Tuesday, April 25, 2006

Constitutional Convention

I was on Union Mall today walking back to Hawaii Pacific University and a tall, distinguished gent with a patrician face that I recognized at once walked past me, his head down. It took a minute to realize that he is someone I've been needing to talk to for months (though I wasn't aware of it). I've been busily promoting the idea of a Constitutional Convention (Con-Con) for the Aloha State in 2008, and racking my brain for ideas about the best way to do so. William "Bill" Paty was elected Chairman of the last Con-Con held in Hawaii in 1978. Lehua was a delegate, along with Jeremy Harris (also from Kaua`i) and other luminaries like John Waihee, Carol Fukunaga, and Anthony Chang. One of their singular achievements was the creation of the Office of Hawaiian Affairs (OHA), which the U.S. Supreme Court has put in jeopardy with recent rulings. I walked back quickly and called to Bill as he was cautiously crossing Hotel Street. I'm guessing he's over 80 now. He greeted me cheerily as I came abreast of him on the sidewalk, and after a brief self introduction he recalled me, and we began sharing recollections and news about our families, etc. After answering his queries about Lehua and my father-in-law, I asked what he thought was the reason that it has been nearly 30 years since the last Con-Con. I was not surprised when he gave a quick answer that had the ring of an oft repeated sound bite. When I asked how he would vote when the question appears on the ballot again this fall, he seemed to realize I'd be likely to quote him and expressed careful but tentative reservations about the concept. However, his attitude changed immediatly when I mentioned my pet issue, and posed a pointed query: "Don't you think a Con-Con would be the ideal body to address death with dignity issues? Wouldn't you like to see the voters given the chance to take a position on their right to make decisions on the end of life issues?" He nodded heartily, turned to look at me directly, and responded, "Yes, that is one idea that I would be happy to see a Con-Con address. And maybe you're right--maybe the voters should get to consider issues like that at another Con-Con, instead of being given all these amendments to vote on piecemeal."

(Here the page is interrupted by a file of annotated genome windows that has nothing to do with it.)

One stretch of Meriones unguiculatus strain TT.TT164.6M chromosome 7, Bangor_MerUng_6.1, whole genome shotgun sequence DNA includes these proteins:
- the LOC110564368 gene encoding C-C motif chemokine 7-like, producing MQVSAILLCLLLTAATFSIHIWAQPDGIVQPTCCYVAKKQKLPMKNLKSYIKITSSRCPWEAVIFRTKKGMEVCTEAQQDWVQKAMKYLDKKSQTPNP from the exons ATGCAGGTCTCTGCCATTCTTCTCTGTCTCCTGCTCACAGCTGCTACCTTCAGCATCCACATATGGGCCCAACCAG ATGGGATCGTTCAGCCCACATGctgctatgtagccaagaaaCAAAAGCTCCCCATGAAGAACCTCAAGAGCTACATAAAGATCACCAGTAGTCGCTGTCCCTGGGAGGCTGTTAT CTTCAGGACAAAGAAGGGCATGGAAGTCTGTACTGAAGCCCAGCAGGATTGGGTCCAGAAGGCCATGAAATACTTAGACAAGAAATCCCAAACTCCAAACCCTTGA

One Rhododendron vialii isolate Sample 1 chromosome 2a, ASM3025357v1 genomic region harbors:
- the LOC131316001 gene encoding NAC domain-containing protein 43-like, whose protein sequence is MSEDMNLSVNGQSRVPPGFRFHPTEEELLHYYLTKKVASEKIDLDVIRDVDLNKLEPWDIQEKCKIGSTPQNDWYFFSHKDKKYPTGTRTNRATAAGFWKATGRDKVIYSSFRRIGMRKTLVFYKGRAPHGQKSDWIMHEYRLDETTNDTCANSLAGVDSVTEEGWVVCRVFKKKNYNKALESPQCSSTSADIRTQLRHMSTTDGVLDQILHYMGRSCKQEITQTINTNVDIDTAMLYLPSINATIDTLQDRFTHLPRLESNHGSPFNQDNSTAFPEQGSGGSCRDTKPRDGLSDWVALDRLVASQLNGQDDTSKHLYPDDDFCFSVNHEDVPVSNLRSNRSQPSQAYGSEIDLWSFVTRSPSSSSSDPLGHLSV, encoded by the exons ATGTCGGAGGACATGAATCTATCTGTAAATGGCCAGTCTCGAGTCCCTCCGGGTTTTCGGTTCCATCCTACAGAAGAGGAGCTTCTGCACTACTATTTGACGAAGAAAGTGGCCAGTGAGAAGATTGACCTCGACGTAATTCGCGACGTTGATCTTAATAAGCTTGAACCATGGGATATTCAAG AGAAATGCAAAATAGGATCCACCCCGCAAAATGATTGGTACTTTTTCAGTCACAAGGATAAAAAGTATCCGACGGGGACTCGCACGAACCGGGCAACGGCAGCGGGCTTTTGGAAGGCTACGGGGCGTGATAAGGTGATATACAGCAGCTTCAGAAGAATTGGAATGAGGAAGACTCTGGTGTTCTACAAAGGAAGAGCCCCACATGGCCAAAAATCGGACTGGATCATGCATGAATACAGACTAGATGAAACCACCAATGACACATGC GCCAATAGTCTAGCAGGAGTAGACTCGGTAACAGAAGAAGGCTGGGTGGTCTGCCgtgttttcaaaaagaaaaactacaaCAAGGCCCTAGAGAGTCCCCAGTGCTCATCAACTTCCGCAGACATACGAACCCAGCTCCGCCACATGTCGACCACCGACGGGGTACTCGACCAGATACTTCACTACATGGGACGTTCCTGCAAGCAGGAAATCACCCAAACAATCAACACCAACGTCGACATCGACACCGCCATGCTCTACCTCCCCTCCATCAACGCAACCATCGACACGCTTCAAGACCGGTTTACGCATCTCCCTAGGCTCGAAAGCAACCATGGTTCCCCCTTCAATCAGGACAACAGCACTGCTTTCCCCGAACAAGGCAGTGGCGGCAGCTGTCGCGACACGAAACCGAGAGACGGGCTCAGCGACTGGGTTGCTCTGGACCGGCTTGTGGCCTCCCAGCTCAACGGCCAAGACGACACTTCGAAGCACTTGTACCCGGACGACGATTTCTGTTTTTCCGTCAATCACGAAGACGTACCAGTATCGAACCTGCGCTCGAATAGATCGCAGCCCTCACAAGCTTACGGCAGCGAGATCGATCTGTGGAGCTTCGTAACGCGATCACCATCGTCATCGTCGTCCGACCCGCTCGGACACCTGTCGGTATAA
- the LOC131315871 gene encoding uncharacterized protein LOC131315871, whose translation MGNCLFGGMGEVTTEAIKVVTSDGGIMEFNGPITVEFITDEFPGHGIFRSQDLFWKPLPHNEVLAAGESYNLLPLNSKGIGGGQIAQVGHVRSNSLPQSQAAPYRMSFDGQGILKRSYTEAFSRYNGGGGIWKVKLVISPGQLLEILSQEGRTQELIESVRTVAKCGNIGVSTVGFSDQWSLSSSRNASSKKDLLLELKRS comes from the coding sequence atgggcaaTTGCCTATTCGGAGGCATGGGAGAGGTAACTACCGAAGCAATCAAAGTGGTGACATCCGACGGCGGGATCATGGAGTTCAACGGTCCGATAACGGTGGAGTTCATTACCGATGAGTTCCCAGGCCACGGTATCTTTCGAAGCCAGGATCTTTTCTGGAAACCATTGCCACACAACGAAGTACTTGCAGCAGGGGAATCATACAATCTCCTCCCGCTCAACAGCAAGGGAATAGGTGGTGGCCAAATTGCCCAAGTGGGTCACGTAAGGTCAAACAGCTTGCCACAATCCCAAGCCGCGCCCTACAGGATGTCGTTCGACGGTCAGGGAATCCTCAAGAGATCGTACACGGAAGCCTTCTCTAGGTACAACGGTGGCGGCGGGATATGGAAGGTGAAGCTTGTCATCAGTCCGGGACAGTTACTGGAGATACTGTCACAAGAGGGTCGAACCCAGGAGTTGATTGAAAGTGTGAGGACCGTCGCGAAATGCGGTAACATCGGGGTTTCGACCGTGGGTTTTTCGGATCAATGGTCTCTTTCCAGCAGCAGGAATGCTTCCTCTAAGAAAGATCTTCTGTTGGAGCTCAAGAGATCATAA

I love serendipity. Now I'm giving even greater consideration to the idea of entering some political race this year, just to call attention to the upcoming vote on whether to hold a Con-Con in 2008.

Post Script (Nov. 12, 2006): As subsequent posts to this blog indicate, I did briefly give notice of an intent to enter the race for the seat vacated by Ed Case. It was fun till the July 23rd deadline arrived for actually filing the nomination petitions (only 25 signatures are needed), but at that point I'd figured out that the powers that be had figured out a way to postpone the vote on a Con-Con till 2008. See my latest post (today) for my current thinking on this subject.


Blogger immisha said...

A top member of the Republican Party explained to me why there's been so little information available so far about the upcoming vote of Hawaii's electorate on the issue of whether to have a 2008 Constitutional Convention (Con-Con.) Apparently the Office of Elections ( based on advice from the Attorney General? )has decided that such a question will not be presented to the voters until 2008--that's because of the decision by the Hawaii Supreme Court nearly ten years ago that invalidated the 1996 Con-Con election. Apparently the Supremes felt guilty for doing that, so they let the question go to the ballot again in 1998. This time the voters did not come out for a Con-Con in the same numbers, and the Con-Con was defeated. Counting from the 1998 "re-count" rather than from the original election itself, the Office of elections has determined it has the option to delay the vote by two years. That means a Con-Con will not be held until 2010 at the earliest. This is unfortunate. Those who love the status quo as it is have prevailed once again-- that is, unless some public spirited attorneys take up the people's cause and challenge the decision in the Courts.

9:16 PM  

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